III. CHILD SUPPORT
There is a growing trend of father-absence in the United States.18 Only 17.5% of custodial parents are fathers, and 31.2% of custodial mothers live below the poverty line.19 Aside from the fathers who are absent from the beginning, many fathers who are engaged in the lives of their children, or litigate aggressively for custody or visitation, may disappear after court proceedings.20 Several barriers to fatherly engagement are created or exacerbated by the legal system, including role ambiguity, assignment of child support, and the ban on informal payments.
A. Role Ambiguity
Court orders award physical and legal custody, set a visitation or parenting schedule, and may award child support.21 However, courts go no further in allocating responsibility between parents, and very few parents are able to identify and negotiate issues concerning their role on their own.22 Loss of involvement in decision-making and uncertainty of what mothers expect causes significant frustration and stress for fathers, which then leads to absence.23 As a result of the lack of well-defined roles, fathers report conflict with the mother, dissatisfaction, being respected less by their children, feelings of inadequacy, and emotional pain.24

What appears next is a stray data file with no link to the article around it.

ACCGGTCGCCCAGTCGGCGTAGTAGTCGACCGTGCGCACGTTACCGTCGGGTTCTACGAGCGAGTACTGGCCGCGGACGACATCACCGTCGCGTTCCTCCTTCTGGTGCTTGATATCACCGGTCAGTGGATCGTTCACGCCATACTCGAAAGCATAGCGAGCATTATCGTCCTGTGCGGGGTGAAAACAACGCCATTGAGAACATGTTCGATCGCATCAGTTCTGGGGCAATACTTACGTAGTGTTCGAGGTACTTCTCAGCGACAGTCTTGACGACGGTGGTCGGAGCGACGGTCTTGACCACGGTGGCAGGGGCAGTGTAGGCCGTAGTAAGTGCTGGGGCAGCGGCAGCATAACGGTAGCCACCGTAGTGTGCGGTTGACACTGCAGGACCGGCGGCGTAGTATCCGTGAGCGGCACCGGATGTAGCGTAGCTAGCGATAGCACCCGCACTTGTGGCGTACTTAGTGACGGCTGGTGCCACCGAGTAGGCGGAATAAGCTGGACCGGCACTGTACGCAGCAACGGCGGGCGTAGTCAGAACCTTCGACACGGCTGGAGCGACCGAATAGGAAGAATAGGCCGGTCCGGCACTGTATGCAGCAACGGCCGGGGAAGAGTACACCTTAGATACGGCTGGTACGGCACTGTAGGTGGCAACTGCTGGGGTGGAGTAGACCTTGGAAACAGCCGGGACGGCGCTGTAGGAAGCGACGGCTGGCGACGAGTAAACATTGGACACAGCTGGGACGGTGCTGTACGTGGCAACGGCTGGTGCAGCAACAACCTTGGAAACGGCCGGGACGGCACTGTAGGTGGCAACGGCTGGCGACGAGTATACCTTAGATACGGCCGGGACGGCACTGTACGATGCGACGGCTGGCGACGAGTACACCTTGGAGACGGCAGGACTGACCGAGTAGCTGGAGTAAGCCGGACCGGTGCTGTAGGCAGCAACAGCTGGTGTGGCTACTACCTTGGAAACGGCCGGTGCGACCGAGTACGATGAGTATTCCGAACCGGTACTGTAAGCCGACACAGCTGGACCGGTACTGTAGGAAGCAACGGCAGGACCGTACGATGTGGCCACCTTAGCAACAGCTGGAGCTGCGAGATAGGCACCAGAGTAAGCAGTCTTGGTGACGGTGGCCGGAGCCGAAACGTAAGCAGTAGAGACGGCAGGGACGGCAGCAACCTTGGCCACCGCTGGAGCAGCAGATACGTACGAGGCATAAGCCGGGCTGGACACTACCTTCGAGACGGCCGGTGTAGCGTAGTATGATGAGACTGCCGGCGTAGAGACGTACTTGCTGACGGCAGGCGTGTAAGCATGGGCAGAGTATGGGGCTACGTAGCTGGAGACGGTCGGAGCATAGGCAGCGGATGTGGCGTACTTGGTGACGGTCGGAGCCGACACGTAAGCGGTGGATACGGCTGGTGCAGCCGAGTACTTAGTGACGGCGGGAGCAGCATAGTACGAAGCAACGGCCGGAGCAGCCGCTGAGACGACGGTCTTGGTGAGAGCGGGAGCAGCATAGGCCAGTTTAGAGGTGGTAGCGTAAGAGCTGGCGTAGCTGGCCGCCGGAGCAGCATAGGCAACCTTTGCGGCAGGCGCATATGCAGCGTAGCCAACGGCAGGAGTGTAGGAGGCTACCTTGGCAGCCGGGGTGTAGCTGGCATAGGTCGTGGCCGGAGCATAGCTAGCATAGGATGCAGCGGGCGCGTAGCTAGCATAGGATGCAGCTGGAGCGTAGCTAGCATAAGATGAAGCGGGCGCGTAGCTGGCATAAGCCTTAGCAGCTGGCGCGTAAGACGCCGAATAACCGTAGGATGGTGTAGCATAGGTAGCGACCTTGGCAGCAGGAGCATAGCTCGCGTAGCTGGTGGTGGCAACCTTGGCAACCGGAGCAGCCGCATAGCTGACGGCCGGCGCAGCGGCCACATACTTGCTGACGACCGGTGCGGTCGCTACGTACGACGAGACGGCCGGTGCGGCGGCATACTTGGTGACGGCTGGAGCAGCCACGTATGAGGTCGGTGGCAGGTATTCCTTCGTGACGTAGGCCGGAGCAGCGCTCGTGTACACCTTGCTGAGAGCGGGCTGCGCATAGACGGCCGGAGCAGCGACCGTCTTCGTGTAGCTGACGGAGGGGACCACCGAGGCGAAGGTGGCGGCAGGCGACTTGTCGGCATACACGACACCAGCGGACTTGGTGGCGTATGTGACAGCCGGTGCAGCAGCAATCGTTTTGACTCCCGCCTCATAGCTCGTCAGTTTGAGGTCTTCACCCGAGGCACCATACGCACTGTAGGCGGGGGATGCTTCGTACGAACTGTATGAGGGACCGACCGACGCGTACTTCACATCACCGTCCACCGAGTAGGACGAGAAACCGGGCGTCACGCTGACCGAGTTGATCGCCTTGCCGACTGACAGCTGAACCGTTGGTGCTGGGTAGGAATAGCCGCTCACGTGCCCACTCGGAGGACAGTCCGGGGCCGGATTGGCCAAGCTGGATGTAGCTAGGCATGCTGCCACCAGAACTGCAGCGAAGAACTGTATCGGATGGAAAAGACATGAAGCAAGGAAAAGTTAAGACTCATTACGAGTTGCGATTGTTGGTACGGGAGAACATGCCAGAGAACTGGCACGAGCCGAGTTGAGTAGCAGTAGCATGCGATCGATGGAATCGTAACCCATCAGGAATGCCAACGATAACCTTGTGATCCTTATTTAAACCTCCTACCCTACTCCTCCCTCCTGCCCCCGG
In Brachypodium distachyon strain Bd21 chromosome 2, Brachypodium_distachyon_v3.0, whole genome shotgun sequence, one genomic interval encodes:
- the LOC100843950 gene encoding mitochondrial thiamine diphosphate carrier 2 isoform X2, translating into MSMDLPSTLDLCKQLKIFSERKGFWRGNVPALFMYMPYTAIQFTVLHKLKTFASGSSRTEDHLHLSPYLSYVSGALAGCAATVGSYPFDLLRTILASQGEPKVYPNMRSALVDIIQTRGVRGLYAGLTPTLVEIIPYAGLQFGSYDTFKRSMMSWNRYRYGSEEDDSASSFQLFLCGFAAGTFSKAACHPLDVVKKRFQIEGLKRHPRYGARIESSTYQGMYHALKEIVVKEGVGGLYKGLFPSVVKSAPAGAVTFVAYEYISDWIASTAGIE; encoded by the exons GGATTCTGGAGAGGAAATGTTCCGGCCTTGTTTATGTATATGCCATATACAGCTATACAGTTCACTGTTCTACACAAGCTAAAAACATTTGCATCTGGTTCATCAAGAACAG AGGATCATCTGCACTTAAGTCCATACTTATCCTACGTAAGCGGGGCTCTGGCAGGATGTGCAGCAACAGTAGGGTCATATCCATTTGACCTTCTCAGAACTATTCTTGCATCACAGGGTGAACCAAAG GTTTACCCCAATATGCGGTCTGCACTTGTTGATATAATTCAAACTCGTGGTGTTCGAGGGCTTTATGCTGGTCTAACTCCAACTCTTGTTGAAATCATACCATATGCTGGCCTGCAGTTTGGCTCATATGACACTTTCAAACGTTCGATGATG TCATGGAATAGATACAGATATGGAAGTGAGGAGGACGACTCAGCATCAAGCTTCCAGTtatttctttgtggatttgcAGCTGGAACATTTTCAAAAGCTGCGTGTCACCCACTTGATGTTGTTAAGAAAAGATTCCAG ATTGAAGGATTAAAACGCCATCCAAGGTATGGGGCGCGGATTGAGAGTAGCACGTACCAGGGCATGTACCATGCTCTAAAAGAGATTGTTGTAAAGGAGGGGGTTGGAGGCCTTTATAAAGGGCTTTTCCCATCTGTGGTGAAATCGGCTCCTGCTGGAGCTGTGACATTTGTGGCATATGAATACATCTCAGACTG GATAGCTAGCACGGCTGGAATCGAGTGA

While child support payments are mandatory, taking advantage of visitation rights is not; the court and community do not expect the father to do any more than provide financial support.25 Low-income fathers may also face sanctions when they fail to pay.26
Ultimately, the law “fail[s] to support paternal caretaking,” or in other words, fatherhood.27 To suggest that fathers are only capable of providing court-ordered financial support greatly diminishes the dignity of men and their children, who desperately need a strong father figure for their emotional and mental development. In some cases, child support payments can ensure some minimal level of father-presence where a father may otherwise be completely absent from his child’s life. In other instances, courts treat a father who desires to participate in co-parenting and the nurture of his child as a “visitor.”28
Federal and state law provide that recipients of Temporary Assistance to Needy Families (TANF) are required to assign their rights to child support to the government as reimbursement for the benefits they receive; therefore the family gets only the portion of child support payment that exceeds its TANF award.29 However, if the noncustodial parent has missed child support payments, then payments are diverted to pay off the debt before the custodial family receives anything.30 This applies to future child support payments once the custodial family stops receiving TANF benefits.31